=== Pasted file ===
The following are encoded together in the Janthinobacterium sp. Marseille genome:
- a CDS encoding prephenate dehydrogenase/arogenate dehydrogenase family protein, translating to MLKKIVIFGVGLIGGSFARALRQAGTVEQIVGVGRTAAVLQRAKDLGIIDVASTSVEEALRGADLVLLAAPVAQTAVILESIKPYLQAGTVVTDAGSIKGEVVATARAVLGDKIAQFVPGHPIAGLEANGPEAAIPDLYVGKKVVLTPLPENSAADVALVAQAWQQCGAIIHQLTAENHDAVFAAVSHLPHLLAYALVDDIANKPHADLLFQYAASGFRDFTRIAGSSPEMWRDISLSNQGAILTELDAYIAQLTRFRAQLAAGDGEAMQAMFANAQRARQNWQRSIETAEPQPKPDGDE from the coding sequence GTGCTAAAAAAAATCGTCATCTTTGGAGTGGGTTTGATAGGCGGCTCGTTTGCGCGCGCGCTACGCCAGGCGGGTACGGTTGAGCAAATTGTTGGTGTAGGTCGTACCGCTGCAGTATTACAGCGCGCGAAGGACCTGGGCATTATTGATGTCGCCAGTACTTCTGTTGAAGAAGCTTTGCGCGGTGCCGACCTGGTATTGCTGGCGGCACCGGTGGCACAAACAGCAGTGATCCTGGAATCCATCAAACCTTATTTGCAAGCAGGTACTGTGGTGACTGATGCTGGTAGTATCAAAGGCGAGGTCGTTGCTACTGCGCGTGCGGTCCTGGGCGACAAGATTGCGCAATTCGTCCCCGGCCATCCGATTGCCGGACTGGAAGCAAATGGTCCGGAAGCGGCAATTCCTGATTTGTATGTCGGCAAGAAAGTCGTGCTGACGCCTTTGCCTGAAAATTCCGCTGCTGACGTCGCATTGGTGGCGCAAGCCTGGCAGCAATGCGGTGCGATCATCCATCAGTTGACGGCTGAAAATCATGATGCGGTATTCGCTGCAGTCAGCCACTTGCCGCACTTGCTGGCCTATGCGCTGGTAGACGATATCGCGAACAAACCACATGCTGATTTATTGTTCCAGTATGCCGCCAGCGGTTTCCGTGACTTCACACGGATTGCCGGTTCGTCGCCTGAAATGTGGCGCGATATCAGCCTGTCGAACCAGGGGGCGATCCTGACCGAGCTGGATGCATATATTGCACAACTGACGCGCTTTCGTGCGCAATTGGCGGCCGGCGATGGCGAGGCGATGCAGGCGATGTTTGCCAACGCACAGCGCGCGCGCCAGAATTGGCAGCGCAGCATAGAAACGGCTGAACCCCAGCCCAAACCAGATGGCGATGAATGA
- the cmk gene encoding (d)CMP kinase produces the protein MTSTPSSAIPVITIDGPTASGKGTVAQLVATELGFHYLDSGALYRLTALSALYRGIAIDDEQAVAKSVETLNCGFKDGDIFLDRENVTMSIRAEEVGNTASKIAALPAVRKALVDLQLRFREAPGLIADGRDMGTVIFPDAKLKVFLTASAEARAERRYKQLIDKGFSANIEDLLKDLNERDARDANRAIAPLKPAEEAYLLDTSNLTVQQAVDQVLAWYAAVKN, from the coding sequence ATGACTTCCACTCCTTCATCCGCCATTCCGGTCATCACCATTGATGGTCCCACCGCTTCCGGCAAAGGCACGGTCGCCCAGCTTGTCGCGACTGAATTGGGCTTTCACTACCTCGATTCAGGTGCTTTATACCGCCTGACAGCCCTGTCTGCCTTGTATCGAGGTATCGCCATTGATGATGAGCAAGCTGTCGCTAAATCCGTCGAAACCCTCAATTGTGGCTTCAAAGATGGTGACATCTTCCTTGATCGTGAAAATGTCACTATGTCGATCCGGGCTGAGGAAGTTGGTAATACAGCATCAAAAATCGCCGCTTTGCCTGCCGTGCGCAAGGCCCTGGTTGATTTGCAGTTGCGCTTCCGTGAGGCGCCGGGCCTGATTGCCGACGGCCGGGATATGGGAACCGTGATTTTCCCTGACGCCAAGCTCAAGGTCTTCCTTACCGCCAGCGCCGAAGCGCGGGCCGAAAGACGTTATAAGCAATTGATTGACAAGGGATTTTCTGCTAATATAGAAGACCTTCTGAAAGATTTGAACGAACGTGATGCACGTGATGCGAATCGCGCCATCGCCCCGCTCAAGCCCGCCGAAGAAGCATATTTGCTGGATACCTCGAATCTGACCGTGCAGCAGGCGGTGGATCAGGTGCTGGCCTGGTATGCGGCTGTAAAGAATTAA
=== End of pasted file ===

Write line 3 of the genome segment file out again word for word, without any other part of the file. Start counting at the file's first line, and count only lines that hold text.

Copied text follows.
- the cmk gene encoding (d)CMP kinase produces the protein MTSTPSSAIPVITIDGPTASGKGTVAQLVATELGFHYLDSGALYRLTALSALYRGIAIDDEQAVAKSVETLNCGFKDGDIFLDRENVTMSIRAEEVGNTASKIAALPAVRKALVDLQLRFREAPGLIADGRDMGTVIFPDAKLKVFLTASAEARAERRYKQLIDKGFSANIEDLLKDLNERDARDANRAIAPLKPAEEAYLLDTSNLTVQQAVDQVLAWYAAVKN, from the coding sequence ATGACTTCCACTCCTTCATCCGCCATTCCGGTCATCACCATTGATGGTCCCACCGCTTCCGGCAAAGGCACGGTCGCCCAGCTTGTCGCGACTGAATTGGGCTTTCACTACCTCGATTCAGGTGCTTTATACCGCCTGACAGCCCTGTCTGCCTTGTATCGAGGTATCGCCATTGATGATGAGCAAGCTGTCGCTAAATCCGTCGAAACCCTCAATTGTGGCTTCAAAGATGGTGACATCTTCCTTGATCGTGAAAATGTCACTATGTCGATCCGGGCTGAGGAAGTTGGTAATACAGCATCAAAAATCGCCGCTTTGCCTGCCGTGCGCAAGGCCCTGGTTGATTTGCAGTTGCGCTTCCGTGAGGCGCCGGGCCTGATTGCCGACGGCCGGGATATGGGAACCGTGATTTTCCCTGACGCCAAGCTCAAGGTCTTCCTTACCGCCAGCGCCGAAGCGCGGGCCGAAAGACGTTATAAGCAATTGATTGACAAGGGATTTTCTGCTAATATAGAAGACCTTCTGAAAGATTTGAACGAACGTGATGCACGTGATGCGAATCGCGCCATCGCCCCGCTCAAGCCCGCCGAAGAAGCATATTTGCTGGATACCTCGAATCTGACCGTGCAGCAGGCGGTGGATCAGGTGCTGGCCTGGTATGCGGCTGTAAAGAATTAA